Red Notice review: A starry action comedy too slapstick-silly to take seriously
Red Notice (2021 movie)
About midway through Red Notice, Ryan Reynolds' international art thief Nolan Booth starts distractedly humming a snatch of the Indiana Jones theme — that triumphant duh duh-duh DUH melody still instantly familiar even in a few brief, reedy notes. It all makes sense enough in the scene: Booth is inside a Nazi bunker, in a jungle, hunting down stolen treasure; there might even be a lost ark in there somewhere.
But the song is also an unfortunate reminder of everything Red (in theaters Friday and on Netflix Nov. 12) isn't. Writer-director Rawson Marshall Thurber (Central Intelligence, We're the Millers) is clearly aiming for the kind of classic action-adventure that used to fill multiplexes, big-tent escapism for anyone who ever dreamed of felt-brim fedoras and international intrigue. Where he lands instead is so frantically, antically silly that his starry heist thriller feels less like a caper than a live-action cartoon, a grab bag of strenuously madcap shenanigans loosely gathered into movie form.
Reynolds at least is not stretching himself to play Booth, a man who never met a security system he couldn't override or a scrape he couldn't ratatat-patter his way out of. He's in the midst of lifting one of three gold-encrusted eggs (a gift, legend has it, from Antony to Cleopatra) from a museum in Rome when his getaway is rudely interrupted by Agent John Hartley (Dwayne Johnson), a human Mack truck with an FBI badge. John has size; Nolan has speed, and shamelessness: He'll try any Keystone-cop trick to get out of trouble. But neither of them is a match for the Bishop (Gal Gadot), the best bandit in the business. And she'll have what they're having, please.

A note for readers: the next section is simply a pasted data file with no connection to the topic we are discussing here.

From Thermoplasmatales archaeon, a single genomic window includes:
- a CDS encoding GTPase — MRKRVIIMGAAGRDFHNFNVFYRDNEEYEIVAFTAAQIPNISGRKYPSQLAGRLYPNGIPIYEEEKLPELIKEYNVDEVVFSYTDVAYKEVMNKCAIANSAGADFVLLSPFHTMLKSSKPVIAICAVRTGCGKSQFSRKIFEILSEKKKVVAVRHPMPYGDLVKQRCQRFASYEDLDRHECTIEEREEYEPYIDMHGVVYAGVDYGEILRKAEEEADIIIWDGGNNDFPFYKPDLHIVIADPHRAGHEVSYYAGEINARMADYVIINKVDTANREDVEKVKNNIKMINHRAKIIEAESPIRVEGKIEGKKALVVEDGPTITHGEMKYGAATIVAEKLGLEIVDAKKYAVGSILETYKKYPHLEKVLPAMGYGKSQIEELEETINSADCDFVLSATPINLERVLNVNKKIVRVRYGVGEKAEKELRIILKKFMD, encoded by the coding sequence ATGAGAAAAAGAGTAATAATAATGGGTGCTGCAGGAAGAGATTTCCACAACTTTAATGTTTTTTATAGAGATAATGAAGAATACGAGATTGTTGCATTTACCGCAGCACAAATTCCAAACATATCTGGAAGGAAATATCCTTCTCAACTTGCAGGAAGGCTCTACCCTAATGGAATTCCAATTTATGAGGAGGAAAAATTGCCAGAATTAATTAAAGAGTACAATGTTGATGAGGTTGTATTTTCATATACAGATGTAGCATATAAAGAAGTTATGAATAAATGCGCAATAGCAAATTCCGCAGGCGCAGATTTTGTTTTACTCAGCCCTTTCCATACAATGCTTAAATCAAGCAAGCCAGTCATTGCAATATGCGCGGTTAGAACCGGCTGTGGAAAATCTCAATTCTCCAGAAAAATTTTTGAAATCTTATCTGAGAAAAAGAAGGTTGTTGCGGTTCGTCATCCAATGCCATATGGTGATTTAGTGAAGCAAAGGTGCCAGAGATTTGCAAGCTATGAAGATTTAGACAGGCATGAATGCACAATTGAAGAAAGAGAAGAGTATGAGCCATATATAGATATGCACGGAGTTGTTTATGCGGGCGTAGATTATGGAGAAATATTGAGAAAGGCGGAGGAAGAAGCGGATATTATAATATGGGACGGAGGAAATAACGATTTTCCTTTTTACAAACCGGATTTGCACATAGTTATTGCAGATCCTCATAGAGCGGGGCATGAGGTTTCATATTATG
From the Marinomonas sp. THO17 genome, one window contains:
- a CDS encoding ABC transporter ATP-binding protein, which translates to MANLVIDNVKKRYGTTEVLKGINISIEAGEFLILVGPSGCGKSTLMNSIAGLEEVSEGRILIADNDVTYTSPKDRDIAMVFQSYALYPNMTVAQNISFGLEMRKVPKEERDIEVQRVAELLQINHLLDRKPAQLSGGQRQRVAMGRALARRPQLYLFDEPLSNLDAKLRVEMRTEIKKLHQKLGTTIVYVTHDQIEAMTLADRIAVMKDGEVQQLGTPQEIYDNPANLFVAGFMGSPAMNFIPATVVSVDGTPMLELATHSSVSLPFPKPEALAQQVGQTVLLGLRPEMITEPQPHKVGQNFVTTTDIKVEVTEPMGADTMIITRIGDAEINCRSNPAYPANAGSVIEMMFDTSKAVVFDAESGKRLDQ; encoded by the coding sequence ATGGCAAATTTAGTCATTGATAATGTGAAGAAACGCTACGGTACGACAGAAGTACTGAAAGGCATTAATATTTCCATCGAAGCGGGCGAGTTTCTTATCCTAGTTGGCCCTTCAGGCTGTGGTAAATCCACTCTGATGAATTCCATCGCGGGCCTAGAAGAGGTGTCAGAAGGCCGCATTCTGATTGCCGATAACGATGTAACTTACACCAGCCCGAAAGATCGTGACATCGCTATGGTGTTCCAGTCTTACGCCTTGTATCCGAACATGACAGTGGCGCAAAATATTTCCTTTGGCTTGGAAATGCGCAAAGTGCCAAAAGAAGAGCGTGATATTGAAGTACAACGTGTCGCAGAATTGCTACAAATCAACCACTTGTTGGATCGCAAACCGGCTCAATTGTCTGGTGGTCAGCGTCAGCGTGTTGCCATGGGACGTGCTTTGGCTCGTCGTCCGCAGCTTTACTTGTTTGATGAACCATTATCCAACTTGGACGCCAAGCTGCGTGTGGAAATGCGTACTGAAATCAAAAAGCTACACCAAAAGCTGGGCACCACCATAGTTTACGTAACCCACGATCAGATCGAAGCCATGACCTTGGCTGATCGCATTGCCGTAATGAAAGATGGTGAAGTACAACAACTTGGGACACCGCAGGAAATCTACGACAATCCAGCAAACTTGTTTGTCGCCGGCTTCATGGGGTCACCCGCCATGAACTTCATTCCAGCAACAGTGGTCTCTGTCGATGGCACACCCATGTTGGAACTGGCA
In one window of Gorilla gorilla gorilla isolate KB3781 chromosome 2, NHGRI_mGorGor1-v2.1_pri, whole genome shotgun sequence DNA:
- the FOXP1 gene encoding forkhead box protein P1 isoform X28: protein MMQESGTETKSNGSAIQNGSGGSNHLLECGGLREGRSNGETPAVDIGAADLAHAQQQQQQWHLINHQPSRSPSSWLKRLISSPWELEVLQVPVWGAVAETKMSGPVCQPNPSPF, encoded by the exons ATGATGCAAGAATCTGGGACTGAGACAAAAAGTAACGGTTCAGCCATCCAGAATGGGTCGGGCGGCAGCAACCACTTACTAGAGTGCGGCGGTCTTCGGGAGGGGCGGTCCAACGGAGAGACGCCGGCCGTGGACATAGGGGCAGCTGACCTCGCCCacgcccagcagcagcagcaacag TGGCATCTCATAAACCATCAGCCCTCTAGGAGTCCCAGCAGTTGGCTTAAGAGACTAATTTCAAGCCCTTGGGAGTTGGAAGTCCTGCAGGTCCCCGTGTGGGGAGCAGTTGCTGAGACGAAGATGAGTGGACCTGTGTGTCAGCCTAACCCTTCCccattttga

When John is set up to look like he's been secretly partnered with Nolan all along, the pair are — ancient buddy-comedy spoiler! — forced to work together against their will. And so they do, racing through a series of set pieces apparently gathered from the recycling bin of a James Bond edit bay: A Russian-gulag prison break; a glittering Italian villa party thrown by a preening, nefarious arms dealer (Chris Diamantopoulos); a bullfight; a high-speed train ride; a swerve to Bali so quick there's barely time for a cocktail. And then on to Argentina, or at least a bunch of potted palms on a back lot; it doesn't matter too much, as long as a title card and a swooping jump-cut tell us it is so.
Reynolds gets in a few fun lines (there's one pretty great Vin Diesel joke, and approximately 27 about Johnson's hair), but he's like a wasp, buzzing and darting so hectically that Johnson isn't left to do much except look bemused and hold on to the ropes of whatever helicopter swings by as best as he can. Gadot can wear a drop-dead gown and Krav-Maga a man into submission in her sleep; she breezes through the movie without breaking a sweat, or a character note. For all the outsize fight scenes and casual profanity though, the whole thing is oddly bloodless. (Even a rampaging bull hardly leaves a bruise.) And so Red Notice goes: blithely skimming through its slapstick fantasy, and laying bejeweled eggs wherever it lands. Grade: C+
Dwayne Johnson joins forces with Ryan Reynolds to track down Gal Gadot's master art thief in this globetrotting adventure.